Transom and Stem

Tuesday, October 3rd, 2017

I glued up the transom with the lower doubler; I still need to add the 2×12 and upper doublers.  The two slots cut in the lower doubler are where the stringers will fit into the transom.  I have made the router patterns to cut out the rounded over parts of the transom so I must likely will do that next.  Having the main part of the transom in the correct shape will help when I cut out the 2×12 and upper doublers.

I had a problem with the wood I used for the stem and even though I had cut it and shaped it correctly I need to make a new one.  The stem is glued up from two Alaskan Yellow Cedar 2×4’s about 4 feet long.  I will plane down the blank to be 2-3/4 x 3-1/2.  The glue line will be the center line of the 3-1/2 inch side.  I will cut off the forward corners at 34° and then shape the rest of the stem from there.

A Dilemma

Tuesday, September 26th, 2017

Home Depot delivered the LVL and I-joists today and I started cutting out the stringers.  LVL is Linear Veneer Lumber which is made similar to plywood where the grain of the veneers in plywood are at 90 degrees to each other, in LVL they all run the same direction which gives the beam it strength. I-joists are beams that have LVL on the top and bottom with OSB (oriented strand board) in the middle.  This make a lighter weight beam that will be used for the building frame.

The stringers are made out of the 1-7/8″ x 14″ LVL beam at cut 8 degrees to get two mirror stringers that are 7-1/16 inch tall.  I setup my track saw to cut the 16 foot long beam in half; I had to use all three of my tracks segments for my track saw to allow me to cut the entire length of the beam in one cut.  Once I have made the stringer templates I can continue cutting and shaping the stringers.  I had to clean up the stringers a little because they were not completely straight; there is a slight bend in two directions.  Nothing to adversely affect the boat but I needed to address it now to avoid problems in the future.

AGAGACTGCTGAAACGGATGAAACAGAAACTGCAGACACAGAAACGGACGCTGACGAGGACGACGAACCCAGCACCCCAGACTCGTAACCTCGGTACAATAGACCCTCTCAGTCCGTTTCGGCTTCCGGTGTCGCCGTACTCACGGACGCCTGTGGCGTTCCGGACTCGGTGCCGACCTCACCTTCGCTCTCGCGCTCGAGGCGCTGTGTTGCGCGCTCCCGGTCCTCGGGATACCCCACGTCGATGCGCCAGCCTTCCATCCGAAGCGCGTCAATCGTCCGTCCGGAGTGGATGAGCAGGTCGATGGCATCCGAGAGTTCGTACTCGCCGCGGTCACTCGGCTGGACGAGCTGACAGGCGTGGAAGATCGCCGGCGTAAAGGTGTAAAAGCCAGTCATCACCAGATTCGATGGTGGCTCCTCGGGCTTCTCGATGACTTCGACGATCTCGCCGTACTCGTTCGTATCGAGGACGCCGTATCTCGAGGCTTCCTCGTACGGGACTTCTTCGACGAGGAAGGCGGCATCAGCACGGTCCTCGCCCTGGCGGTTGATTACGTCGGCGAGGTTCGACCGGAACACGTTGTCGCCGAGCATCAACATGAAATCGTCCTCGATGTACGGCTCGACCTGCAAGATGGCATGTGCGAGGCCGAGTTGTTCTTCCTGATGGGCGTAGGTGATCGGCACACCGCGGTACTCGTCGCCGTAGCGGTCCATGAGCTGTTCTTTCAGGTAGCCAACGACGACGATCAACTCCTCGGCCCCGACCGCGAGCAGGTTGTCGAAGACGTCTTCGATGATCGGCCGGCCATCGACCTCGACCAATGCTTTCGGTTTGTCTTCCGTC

I next started working on the transom by marking the outline.  Only lines marked in red get cut and I need to add the angle that the plywood is cut to.  Keeping track of all angles for the cuts can get tricky.  I will do most of the cut with the track saw and then finish up with a jig saw to connect the cuts that make an inside corner.  Some of the corners are rounded and I will rough cut with the jig saw and then make a template for my router to make the fillets and round overs.

Home Depot gave me a big dilemma; I had ordered a 15 foot LVL beam for the stringers so I could build a 20 foot boat.  Home Depot delivered a 16 foot LVL beam so now I could build at 21 foot boat.  The 20 foot boat will barely fit in the garage; how will I fit a 21 foot boat?

Making Templates

Monday, September 18th, 2017

I like making template for marking out lines or to use as patterns to trim the material to size.  I drew the temples for the bow-stem on 1/8 Baltic Birch plywood and cut it out on a band-saw.  There is another way to make templates and that is to use either a CNC router or a laser cutter.  Since I don’t have access to a CNC router and I do have access to a laser cutter at Sylvania PCC I decided to draw the shelve and stringer templates in CAD for the laser cutter.  The laser bed is only 18″ x 32 so I had to find a way to connect the smaller pieces to make the larger template.  The template for the stringer show above is just under 8 feet long and consists of 4 segments.  I designed puzzle joints that I will use to glue the segments together.  The laser can do vector cuts, vector lines and raster images.  Text is usually done in raster and so are pictures but raster is slower than vector so cuts through the plywood are always done as a vector.  In the stringer, I added the angle of the cuts to the template so I don’t have to look it up each time.  I will have to transfer the reference lines from the front to the back when I draw out the seconds stringer since they are mirror images of each other.  Below are the segments as they will be cut out.Since there is a common straight edge gluing the segments together will be easy.